"Our idea is to make Sun readers the next editors of the website. One of the key drivers of the Sun is how much the readers get involved. They really respond to us, they write in, they ring in, they have the attitude that it's their paper and we are just the staff that look after it for them," Pete Picton, Sun online editor, told Journalism.co.uk.
The new feature allows readers can set up a profile, customise a personal home page, start a blog, join debates and contribute their stories, pictures and comments on breaking news.
MySun has a six-strong team dedicated running the project in which a community editor, hired specifically to run the feature, oversees a team of editorial moderators.
Mr Picton added that traffic numbers and numbers of people signing up had exceeded expectation and that new features and developments of the service would soon appear.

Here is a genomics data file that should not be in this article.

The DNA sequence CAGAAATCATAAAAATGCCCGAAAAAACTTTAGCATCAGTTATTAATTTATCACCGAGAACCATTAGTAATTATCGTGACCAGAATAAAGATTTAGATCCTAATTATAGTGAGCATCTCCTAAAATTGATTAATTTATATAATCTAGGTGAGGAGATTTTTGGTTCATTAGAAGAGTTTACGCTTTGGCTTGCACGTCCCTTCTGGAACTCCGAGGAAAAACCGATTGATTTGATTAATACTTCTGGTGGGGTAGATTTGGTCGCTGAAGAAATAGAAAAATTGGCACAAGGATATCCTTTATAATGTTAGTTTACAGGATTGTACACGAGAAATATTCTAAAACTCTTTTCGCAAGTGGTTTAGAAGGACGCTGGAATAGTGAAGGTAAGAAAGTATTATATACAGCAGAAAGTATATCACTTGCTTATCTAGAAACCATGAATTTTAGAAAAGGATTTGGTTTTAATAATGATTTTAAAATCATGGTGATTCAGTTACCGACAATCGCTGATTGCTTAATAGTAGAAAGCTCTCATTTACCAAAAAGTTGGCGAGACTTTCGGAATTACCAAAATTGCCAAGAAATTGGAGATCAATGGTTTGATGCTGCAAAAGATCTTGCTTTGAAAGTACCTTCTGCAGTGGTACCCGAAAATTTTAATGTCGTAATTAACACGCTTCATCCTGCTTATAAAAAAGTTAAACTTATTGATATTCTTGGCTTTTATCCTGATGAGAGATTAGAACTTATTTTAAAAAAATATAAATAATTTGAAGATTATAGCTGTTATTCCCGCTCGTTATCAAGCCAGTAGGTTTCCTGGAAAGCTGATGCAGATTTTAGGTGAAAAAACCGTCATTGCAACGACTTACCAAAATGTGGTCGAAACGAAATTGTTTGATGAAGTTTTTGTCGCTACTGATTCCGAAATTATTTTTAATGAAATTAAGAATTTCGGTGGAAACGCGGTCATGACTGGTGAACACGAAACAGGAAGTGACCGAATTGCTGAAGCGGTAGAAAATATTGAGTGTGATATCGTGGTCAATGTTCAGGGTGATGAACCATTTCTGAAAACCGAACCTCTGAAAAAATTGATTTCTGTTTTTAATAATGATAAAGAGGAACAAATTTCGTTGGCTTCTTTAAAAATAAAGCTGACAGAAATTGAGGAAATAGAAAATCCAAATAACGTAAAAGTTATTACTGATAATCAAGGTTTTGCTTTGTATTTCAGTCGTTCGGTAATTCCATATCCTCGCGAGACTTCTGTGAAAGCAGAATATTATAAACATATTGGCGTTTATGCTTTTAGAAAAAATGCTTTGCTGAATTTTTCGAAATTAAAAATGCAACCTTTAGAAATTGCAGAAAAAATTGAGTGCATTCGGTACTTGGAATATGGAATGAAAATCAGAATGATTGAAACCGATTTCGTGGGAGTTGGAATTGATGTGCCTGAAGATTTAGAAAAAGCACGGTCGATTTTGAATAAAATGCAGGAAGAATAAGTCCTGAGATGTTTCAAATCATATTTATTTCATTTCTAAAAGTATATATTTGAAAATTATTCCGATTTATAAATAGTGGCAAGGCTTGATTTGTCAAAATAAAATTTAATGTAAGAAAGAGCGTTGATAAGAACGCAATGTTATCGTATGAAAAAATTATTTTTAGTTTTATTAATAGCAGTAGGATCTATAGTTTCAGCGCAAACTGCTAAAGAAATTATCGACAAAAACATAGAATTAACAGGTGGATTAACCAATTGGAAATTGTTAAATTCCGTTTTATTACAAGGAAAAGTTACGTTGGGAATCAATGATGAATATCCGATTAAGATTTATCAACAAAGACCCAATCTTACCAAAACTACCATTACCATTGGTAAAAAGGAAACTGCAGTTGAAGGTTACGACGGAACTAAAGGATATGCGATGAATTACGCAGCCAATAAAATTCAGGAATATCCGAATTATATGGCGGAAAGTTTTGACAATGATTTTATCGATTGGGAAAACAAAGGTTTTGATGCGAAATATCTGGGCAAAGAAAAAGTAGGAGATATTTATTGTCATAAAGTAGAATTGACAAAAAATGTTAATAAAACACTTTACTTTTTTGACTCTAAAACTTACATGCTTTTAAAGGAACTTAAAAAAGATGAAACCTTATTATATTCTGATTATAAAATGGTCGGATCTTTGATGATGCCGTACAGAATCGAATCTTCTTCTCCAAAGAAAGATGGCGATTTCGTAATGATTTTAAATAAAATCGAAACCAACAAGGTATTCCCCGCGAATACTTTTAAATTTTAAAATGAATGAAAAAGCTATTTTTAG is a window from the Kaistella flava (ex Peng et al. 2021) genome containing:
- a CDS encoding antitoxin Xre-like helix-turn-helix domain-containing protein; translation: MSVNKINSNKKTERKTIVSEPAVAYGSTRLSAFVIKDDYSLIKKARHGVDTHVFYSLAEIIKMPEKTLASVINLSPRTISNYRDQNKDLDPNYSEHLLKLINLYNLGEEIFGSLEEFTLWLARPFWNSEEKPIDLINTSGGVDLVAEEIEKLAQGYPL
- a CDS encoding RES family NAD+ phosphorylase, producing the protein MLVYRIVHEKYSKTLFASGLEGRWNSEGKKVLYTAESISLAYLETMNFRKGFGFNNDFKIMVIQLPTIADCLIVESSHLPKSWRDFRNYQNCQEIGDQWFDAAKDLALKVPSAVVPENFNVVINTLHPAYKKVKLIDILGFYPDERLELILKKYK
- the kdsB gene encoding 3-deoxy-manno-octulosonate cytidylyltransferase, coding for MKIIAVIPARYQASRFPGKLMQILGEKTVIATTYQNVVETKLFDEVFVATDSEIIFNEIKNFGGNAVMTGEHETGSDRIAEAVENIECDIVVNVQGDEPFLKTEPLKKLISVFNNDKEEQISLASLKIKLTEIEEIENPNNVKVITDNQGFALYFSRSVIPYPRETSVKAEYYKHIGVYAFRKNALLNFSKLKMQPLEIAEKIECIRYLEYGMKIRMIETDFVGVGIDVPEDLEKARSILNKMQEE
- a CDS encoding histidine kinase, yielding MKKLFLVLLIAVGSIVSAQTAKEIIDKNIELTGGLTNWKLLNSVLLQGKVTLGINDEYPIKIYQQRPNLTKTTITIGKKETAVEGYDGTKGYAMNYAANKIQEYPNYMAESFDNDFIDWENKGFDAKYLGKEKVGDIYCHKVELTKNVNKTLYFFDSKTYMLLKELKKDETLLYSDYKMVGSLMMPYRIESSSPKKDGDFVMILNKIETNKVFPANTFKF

"Previously we haven't given readers a huge number of option to get involved with the website. This is giving them the chance to respond to content, to write and review content, and create their own comments," added Mr Picton.
"What we hope this will grow into is readers creating their own areas around the site, to review albums and review holidays, to start to create that kind of rich content. Doing this creates a loyalty because the readers feel more involved with the site."
Mr Picton denied Sun Online was trying to replicate the similarly Murdoch-owned MySpace, adding that there are significant differences.
"What we have got up at the moment is a community that can discuss things, comment on things and create a blog. But what it can't do is talk directly to other users, it's not a social network.
"The question is where do we take it next. For us it's a matter of seeing what is working and doing more of it to get the readers as involved with the site as we can."
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